“He’s not bought,” he said of Sanders. “Honesty, integrity and consistency are all traits that I admire in Bernie.”

— Briana Erickson

12:13 p.m.

Buttigieg supporter in Reno

Floyd Farber of Reno, who works in sales, is all-in for his fellow veteran Pete Buttigieg.

“I like that he wants Medicare for some, because I have great insurance,” Farber said, awaiting the start of the caucus at North Valleys High School, which serves students in the northernmost part of Nevada’s third-largest city.

He wasn’t sure how Buttigieg would fair in Nevada but said he was buoyed by his good showing in Iowa and New Hampshire.

“I would like to think that he would do better on the West Coast because, typically speaking, people on the West Coast tend to be a little more open minded, a little more free,” Farber said. “So I would hope that he would do well here.”

— Bill Dentzer

12:10 p.m.

Frustration, confusion in Summerlin

Tensions were high at the Palo Verde High School caucus site in Summerlin. An additional registration/check-in line was set up to shield voters from the rain, but that caused confusion, and some people grew upset because the original line kept moving while they had to wait.

The second line was later eliminated.

Kealan and Monique Oates said they were lucky enough to have gotten through the original line in the rain within about 15 minutes.

At check-in, though, Kealan Oates was told he was not registered, though Monique Oates was. Both voted for Hillary Clinton in 2016.

“To come here and say I’m not on the registry is mind blowing,” he said.

It ended up being a minor inconvenience, as he was able to register again.

“If I didn’t (have same-day registration), I would have had questions as to why I was removed,” he said.

— Alex Chhith

12:04 p.m.

‘Need somebody with heart’

Just minutes before the caucus was set to begin, 56-year-old Dora Howard and her 81-year-old mother, Dorothy, were discussing their top candidates.

Born and raised in Las Vegas, Dora Howard is a pastor at a local church. After the last four years, she said the most important quality she is looking for in a candidate is a good heart.

“We just need somebody with heart. If you don’t have heart for people, you don’t have my support,” she said.

That’s why she’s caucusing for Tom Steyer, she added.

“I can just feel his good heart, and Trump just doesn’t have a heart for people,” Dora Howard said.

— Rio Lacanlale

Noon

Line cutoff

People in line at the East Las Vegas Community Center are guaranteed to be able to vote. But anyone who wasn’t in line by noon will be left out. A site volunteer is overheard saying that check-in is running smoothly, but the long line can be attributed to turn out.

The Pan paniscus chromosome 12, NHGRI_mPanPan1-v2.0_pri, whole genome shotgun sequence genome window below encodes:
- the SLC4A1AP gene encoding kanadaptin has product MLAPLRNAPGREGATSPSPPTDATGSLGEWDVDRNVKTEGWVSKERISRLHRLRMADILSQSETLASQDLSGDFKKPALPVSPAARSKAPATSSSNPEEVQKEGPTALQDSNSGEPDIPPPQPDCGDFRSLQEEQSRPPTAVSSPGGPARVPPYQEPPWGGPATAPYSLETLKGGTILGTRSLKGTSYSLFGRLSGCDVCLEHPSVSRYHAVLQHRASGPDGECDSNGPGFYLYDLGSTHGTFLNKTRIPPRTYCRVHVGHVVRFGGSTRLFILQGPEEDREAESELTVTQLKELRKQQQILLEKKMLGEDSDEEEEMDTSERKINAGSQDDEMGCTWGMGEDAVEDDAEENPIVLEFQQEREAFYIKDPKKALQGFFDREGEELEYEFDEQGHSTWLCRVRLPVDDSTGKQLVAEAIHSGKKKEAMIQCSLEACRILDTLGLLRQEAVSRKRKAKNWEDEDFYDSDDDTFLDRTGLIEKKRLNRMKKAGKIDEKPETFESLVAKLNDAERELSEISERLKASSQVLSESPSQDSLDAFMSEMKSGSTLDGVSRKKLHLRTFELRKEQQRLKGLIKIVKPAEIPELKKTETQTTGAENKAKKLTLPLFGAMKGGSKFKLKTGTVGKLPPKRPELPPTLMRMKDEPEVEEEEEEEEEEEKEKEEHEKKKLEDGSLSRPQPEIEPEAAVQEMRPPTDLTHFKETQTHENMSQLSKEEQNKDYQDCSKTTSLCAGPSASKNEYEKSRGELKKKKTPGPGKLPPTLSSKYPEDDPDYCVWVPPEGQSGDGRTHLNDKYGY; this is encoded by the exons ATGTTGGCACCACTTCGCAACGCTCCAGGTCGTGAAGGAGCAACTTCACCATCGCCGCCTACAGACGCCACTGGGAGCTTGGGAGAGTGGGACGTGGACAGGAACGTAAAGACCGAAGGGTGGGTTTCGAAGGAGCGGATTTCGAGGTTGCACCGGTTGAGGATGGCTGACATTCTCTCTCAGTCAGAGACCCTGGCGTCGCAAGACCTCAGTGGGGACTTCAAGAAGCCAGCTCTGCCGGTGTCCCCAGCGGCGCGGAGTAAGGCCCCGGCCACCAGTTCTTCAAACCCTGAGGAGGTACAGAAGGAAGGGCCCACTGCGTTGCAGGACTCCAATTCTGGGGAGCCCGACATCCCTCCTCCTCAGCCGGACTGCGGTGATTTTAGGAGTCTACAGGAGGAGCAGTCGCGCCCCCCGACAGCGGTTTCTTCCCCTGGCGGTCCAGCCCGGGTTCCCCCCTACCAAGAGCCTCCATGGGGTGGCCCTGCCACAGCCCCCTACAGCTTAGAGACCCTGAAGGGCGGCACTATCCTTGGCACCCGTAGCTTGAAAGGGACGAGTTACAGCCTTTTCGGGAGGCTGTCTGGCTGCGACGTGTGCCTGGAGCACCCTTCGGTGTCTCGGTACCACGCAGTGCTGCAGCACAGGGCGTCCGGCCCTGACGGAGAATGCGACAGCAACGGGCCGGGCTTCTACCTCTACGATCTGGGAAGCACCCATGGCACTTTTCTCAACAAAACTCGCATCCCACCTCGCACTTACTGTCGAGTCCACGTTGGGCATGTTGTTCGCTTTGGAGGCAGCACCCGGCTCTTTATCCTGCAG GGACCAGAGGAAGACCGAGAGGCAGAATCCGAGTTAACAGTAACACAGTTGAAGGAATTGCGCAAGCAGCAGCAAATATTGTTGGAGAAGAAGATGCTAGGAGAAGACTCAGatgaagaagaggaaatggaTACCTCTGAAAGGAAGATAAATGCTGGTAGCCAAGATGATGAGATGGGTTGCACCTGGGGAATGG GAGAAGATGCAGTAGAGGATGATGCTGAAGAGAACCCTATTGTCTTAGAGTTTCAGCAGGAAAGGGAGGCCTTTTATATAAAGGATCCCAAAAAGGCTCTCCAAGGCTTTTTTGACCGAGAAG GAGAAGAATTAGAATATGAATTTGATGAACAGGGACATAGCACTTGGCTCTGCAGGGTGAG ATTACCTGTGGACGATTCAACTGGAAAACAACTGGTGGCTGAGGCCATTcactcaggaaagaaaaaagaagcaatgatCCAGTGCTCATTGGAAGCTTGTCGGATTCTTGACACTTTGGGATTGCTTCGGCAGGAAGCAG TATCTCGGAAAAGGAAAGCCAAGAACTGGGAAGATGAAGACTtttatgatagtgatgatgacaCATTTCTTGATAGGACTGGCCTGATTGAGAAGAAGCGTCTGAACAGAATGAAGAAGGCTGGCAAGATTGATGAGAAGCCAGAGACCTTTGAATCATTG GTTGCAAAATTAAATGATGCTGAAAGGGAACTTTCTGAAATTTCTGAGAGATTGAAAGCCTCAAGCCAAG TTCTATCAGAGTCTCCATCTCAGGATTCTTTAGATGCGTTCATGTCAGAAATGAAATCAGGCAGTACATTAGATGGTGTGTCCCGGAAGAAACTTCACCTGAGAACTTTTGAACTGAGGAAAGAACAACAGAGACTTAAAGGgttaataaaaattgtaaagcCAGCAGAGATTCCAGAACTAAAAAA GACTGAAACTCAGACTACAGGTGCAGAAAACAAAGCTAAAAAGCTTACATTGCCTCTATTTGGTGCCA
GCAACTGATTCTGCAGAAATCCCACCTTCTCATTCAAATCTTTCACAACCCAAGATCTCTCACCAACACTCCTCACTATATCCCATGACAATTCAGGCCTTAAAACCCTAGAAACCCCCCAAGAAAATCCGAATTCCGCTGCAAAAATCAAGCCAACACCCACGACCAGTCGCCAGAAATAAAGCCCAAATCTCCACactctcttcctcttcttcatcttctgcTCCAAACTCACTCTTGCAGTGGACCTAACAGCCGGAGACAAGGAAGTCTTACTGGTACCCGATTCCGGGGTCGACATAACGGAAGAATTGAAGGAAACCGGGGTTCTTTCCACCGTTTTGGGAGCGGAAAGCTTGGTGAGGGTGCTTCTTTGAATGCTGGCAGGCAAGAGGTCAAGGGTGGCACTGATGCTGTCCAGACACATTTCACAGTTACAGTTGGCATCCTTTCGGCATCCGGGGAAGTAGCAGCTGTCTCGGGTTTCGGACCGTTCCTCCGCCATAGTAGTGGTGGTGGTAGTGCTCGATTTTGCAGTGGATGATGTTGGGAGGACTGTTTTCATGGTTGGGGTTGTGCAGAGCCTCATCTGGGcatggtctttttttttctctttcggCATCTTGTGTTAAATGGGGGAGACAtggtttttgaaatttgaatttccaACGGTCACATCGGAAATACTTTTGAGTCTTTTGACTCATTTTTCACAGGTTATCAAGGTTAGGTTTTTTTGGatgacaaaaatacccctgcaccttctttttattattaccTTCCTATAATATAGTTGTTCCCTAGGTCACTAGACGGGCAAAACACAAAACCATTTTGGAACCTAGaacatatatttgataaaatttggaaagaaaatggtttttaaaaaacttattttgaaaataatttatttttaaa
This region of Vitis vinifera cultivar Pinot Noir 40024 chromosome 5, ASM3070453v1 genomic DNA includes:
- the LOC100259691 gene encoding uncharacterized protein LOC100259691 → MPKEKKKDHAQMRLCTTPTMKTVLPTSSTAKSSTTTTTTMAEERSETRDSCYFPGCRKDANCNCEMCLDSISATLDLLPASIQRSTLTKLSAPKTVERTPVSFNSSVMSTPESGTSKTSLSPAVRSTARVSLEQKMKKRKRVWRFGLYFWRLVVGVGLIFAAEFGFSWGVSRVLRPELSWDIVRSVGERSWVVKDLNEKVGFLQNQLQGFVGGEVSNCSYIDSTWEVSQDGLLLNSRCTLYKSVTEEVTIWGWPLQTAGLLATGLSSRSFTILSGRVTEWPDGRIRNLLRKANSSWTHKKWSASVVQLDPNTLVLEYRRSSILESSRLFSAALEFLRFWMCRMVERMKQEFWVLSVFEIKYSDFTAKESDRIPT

— Shea Johnson

11:53 a.m.

Ex-FLOTUS for POTUS

Wearing homemade cardboard shoulder pads with “Draft Michelle Obama POTUS 2020” scrawled upon them in black ink, Peter Robinovitz, a precinct captain for Hillary Clinton in 2016, went off-script at Del Sol Academy in eastern Las Vegas.

“In November, when it’s cold and snowing, no one is going to stand in line for these candidates. They’ll stand in line forever for her,” he said.

— Jason Bracelin

11:42 a.m.

Former HUD secretary visits

Former Housing and Urban Development Secretary Julian Castro arrived at the East Las Vegas Community Center and asked caucusgoers to consider Sen. Elizabeth Warren if undecided.

The community center is located in a part of the city with a predominantly Latino population.

Castro declined to say whether he has a No. 2 choice, a decision some might have to pivot to during caucuses.

He thanked voters for participating in the process and pointed to the debacle in Iowa to underscore the importance of Nevada.

“Everybody’s counting on Nevada to make a statement about the direction of this campaign,” he said, adding that he hoped in the future the state would play an even “stronger” role in presidential nominations.

— Shea Johnson

11:40 a.m.

Governor pops in

At Rancho High School, voters trickled in slowly and milled around with media and volunteers from campaigns.

Gov. Steve Sisolak made a brief appearance to shake hands and take photos with voters before heading off to another caucus location.

With less than 30 minutes remaining before the doors closed, some rooms at Rancho High School sat all but empty, with only volunteers waiting for the caucus to begin.